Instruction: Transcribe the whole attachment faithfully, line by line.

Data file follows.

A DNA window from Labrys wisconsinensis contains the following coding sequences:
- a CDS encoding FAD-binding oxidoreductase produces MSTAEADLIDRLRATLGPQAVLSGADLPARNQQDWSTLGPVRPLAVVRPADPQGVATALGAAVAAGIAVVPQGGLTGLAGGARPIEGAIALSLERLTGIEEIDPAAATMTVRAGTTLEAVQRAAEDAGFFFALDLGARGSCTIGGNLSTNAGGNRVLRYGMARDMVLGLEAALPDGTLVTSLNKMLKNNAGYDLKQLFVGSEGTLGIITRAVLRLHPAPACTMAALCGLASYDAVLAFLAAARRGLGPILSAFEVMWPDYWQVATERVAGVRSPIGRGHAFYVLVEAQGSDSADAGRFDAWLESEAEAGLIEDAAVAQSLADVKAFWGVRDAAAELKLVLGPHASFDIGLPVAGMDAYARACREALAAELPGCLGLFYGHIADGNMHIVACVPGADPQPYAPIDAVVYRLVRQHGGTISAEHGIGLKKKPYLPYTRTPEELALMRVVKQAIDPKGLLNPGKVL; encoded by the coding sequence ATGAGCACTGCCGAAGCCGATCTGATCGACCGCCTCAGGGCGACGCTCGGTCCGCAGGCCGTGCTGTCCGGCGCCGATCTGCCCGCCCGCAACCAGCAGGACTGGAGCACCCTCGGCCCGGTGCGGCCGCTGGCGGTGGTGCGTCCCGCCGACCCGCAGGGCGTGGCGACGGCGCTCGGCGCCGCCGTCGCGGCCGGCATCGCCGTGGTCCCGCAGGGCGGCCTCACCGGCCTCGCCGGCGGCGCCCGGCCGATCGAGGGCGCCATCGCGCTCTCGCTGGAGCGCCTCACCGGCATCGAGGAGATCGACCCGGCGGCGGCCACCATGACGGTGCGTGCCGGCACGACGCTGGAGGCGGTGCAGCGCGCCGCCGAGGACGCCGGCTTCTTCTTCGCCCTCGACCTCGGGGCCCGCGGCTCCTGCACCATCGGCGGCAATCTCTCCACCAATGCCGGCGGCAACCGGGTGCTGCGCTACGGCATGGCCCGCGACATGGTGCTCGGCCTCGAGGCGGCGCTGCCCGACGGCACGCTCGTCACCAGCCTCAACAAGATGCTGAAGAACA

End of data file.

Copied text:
A DNA window from Labrys wisconsinensis contains the following coding sequences:
- a CDS encoding FAD-binding oxidoreductase produces MSTAEADLIDRLRATLGPQAVLSGADLPARNQQDWSTLGPVRPLAVVRPADPQGVATALGAAVAAGIAVVPQGGLTGLAGGARPIEGAIALSLERLTGIEEIDPAAATMTVRAGTTLEAVQRAAEDAGFFFALDLGARGSCTIGGNLSTNAGGNRVLRYGMARDMVLGLEAALPDGTLVTSLNKMLKNNAGYDLKQLFVGSEGTLGIITRAVLRLHPAPACTMAALCGLASYDAVLAFLAAARRGLGPILSAFEVMWPDYWQVATERVAGVRSPIGRGHAFYVLVEAQGSDSADAGRFDAWLESEAEAGLIEDAAVAQSLADVKAFWGVRDAAAELKLVLGPHASFDIGLPVAGMDAYARACREALAAELPGCLGLFYGHIADGNMHIVACVPGADPQPYAPIDAVVYRLVRQHGGTISAEHGIGLKKKPYLPYTRTPEELALMRVVKQAIDPKGLLNPGKVL; encoded by the coding sequence ATGAGCACTGCCGAAGCCGATCTGATCGACCGCCTCAGGGCGACGCTCGGTCCGCAGGCCGTGCTGTCCGGCGCCGATCTGCCCGCCCGCAACCAGCAGGACTGGAGCACCCTCGGCCCGGTGCGGCCGCTGGCGGTGGTGCGTCCCGCCGACCCGCAGGGCGTGGCGACGGCGCTCGGCGCCGCCGTCGCGGCCGGCATCGCCGTGGTCCCGCAGGGCGGCCTCACCGGCCTCGCCGGCGGCGCCCGGCCGATCGAGGGCGCCATCGCGCTCTCGCTGGAGCGCCTCACCGGCATCGAGGAGATCGACCCGGCGGCGGCCACCATGACGGTGCGTGCCGGCACGACGCTGGAGGCGGTGCAGCGCGCCGCCGAGGACGCCGGCTTCTTCTTCGCCCTCGACCTCGGGGCCCGCGGCTCCTGCACCATCGGCGGCAATCTCTCCACCAATGCCGGCGGCAACCGGGTGCTGCGCTACGGCATGGCCCGCGACATGGTGCTCGGCCTCGAGGCGGCGCTGCCCGACGGCACGCTCGTCACCAGCCTCAACAAGATGCTGAAGAACA